How to use Screen in Linux?

Screen is a Linux utility that allows you to run a command in a terminal window that will continue to run even if you close the terminal window or log out of the system. This is for users who want to work with a command that takes hours to complete, and the user needs to use the terminal while it is being executed. It can also be used to run commands in the background. Now the problem comes with how to use it in Linux.

This article clarifies everything about using Screen in Linux, where users will understand the following after going through it.

Let’s get started!

How to Install Screen on Linux?

The screen is a command line utility that is pre-installed in most Linux distros, and you can check the current version of it using this command.

$ screen --version

As seen above, Screen is installed, and the version is 4.09.00. If you see a message saying, “Screen not found but can be installed with a command”, you must install it using either of the following commands based on your distro.

$ sudo apt install screen         # Debian, Ubuntu, and Linux Mint]
$ sudo yum install screen         # RHEL, CentOS and Fedora
$ sudo pacman -S screen           #Arch Linux
$ sudo zypper install screen      #OpenSUSE   

Now that you’ve confirmed the installation of Screen on your system. Let’s launch it using this command which will result in a welcome screen, as seen below.

$ screen

Let’s explore some usages of the screen in Linux.

How to Detach Terminal Session Using Screen?

While working, there may be an event where you execute a command that takes a long time to complete its process, and you need to take back control of your currently opened terminal. For example, you’re using the ping command for, as seen below.

$ ping

The above-executed command will take considerable time, and you’d feel left behind even if it is a matter of minutes. Let’s do some magic using the Screen utility.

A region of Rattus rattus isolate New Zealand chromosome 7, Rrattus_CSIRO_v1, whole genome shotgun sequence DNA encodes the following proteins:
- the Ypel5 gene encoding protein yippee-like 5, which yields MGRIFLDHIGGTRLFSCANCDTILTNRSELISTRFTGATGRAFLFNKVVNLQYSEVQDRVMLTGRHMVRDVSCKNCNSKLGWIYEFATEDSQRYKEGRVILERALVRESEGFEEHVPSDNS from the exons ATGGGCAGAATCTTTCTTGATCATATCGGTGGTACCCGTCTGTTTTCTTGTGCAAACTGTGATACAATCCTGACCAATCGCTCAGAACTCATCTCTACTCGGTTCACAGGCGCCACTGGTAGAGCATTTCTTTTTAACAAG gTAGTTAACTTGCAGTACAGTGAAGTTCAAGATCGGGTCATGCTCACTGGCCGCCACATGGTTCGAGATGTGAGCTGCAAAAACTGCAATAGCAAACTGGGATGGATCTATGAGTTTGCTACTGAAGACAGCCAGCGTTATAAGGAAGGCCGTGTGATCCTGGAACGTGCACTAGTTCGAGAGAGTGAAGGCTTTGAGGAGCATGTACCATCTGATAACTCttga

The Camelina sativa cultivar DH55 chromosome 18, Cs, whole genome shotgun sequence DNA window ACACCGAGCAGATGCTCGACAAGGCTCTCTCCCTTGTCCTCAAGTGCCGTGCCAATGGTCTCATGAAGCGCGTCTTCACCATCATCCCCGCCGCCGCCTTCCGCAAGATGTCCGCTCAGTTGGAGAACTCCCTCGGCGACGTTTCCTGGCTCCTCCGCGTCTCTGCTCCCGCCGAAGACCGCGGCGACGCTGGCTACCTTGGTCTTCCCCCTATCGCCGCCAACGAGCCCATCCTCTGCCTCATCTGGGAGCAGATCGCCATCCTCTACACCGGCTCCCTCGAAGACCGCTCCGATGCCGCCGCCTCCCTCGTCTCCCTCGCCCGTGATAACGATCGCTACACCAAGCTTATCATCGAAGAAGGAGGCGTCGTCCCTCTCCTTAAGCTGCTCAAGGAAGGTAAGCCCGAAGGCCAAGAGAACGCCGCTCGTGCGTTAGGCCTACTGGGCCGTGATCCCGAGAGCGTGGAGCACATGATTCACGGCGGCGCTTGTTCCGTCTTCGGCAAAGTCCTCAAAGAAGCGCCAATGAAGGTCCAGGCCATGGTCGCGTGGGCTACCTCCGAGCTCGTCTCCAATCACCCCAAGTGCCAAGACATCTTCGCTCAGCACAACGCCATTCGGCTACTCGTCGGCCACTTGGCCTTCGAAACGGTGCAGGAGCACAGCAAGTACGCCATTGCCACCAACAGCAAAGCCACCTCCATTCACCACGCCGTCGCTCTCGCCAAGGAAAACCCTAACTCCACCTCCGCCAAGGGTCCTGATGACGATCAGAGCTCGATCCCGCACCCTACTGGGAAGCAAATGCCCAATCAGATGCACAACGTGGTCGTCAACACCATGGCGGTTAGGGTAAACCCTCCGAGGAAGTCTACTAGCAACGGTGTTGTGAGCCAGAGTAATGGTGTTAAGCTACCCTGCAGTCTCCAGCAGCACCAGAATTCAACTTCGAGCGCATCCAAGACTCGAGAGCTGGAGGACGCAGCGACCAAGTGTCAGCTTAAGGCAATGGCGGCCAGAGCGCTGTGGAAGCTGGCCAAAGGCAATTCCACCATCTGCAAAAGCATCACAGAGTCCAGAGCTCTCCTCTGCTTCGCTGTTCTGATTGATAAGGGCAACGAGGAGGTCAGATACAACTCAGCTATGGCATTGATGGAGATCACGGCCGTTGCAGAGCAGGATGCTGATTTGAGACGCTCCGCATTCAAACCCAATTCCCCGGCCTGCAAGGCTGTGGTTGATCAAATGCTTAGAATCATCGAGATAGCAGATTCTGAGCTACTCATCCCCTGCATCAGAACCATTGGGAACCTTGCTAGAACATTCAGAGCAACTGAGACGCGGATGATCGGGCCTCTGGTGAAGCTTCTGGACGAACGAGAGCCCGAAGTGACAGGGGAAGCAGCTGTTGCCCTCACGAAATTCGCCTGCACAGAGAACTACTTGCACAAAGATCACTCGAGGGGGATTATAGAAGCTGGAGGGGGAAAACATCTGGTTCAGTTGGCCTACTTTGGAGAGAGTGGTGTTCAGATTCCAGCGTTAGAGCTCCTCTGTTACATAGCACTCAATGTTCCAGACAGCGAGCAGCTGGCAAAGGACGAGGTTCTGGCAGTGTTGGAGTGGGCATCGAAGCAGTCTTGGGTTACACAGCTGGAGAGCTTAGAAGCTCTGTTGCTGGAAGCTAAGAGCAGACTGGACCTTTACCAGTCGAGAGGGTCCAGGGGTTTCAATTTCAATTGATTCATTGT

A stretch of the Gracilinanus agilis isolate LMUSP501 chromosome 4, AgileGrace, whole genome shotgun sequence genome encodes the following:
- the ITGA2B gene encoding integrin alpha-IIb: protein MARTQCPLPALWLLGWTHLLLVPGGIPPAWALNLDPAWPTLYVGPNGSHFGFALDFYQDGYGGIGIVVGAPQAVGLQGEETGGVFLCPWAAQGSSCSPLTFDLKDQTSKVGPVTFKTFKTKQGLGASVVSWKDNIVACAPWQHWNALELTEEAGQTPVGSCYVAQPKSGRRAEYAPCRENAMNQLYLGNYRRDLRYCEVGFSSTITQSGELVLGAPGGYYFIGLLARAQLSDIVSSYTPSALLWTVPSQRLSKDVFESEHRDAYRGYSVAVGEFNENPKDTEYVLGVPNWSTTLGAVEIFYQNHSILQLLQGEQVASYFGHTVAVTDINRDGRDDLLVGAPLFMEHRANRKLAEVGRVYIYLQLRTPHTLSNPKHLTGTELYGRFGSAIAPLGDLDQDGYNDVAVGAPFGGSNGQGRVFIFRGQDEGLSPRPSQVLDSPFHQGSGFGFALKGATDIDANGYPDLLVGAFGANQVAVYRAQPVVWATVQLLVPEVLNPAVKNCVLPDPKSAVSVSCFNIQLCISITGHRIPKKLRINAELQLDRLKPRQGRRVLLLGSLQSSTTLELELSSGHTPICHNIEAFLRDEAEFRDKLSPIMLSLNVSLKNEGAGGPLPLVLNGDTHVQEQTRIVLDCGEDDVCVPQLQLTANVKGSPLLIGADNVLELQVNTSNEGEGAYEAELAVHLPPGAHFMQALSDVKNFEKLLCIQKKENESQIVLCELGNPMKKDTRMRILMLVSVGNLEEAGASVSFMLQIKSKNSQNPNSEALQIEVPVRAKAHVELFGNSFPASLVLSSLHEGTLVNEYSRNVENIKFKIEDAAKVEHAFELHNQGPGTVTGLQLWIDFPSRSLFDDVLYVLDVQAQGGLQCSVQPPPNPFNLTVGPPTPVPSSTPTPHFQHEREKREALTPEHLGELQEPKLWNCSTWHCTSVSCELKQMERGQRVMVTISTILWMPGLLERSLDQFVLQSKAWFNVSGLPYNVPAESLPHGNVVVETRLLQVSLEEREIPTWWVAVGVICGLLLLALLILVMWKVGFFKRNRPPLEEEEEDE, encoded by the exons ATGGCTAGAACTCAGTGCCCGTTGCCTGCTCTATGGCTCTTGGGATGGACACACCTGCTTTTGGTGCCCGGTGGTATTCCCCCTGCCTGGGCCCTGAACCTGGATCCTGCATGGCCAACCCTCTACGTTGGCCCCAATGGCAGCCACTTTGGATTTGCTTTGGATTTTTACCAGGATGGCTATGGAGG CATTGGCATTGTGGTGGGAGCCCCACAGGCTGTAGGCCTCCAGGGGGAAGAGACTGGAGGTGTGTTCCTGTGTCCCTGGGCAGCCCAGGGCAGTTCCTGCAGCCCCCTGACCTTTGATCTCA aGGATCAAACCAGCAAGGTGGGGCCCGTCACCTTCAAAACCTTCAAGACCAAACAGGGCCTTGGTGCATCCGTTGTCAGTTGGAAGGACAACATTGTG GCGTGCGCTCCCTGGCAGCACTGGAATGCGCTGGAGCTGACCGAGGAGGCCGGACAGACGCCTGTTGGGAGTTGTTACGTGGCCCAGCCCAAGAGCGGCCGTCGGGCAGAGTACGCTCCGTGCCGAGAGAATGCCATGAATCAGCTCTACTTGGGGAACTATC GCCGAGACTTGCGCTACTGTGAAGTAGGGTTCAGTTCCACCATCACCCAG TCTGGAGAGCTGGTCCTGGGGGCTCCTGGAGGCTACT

How to Detach Terminal Session Using Screen?

Using the Screen utility, users can easily detach the process from the terminal, and that process will be executed even if you close the terminal. To do that, you need to run the Screen Command before the command(s) you want to execute. To run the Screen Command, use this command.

$ screen

You won’t see any confirmation or anything like that, so let’s detach the process of using the ping command for

$ ping

When the command is executed, we will use “Ctrl + a + d” to detach the process keeping in mind that we’ve run the Screen command before doing. It’ll show the following output.

The above image shows that the process is detached from the terminal and will be executed in the background giving back the user control of the terminal. In the next section, we will re-attach a process that was detached.

How to Re-attach the Terminal Session Using Screen?

If you want to see the progress of the process/command detached from the terminal, in simple words, re-attaching. The following syntax of the Screen command is used to re-attach the process in the terminal.

$ screen -r processID-OR-PID

In the above command, ‘-r’ is a flag used to re-attach the process while the processID or PID is the running ID.

To find out the process’s PID, use this command.

$ screen -ls

In the above image, three processes are detached, and the PID of each of them starts with a numeric value which is to be noted to re-attach using this command.

$ screen -r 3614

In this example, we’re re-attaching the process with PID ‘3614’, and once we execute the above command, we’d see the process back in the terminal.

The above image represents the ping command (ping that was used earlier.

How to Lock the Terminal Using Screen on Linux?

Using the Screen utility, you can use your user’s password to re-attach the process(es). This is a useful command to hide what you’re doing on the system because nobody can view the processes without a correct password, which is your user password. To do that, you need to press ‘Ctrl + a + x” which will display the following screen.

This is yet another great use of Screen Utility because using it, you can hide all the processes, whether attached or detached from the terminal.


Using the Screen Command line utility, users can maximize their control over the terminal by attaching and detaching the processes that take too long to execute. This post has briefly explained the usage of screen utility in Linux.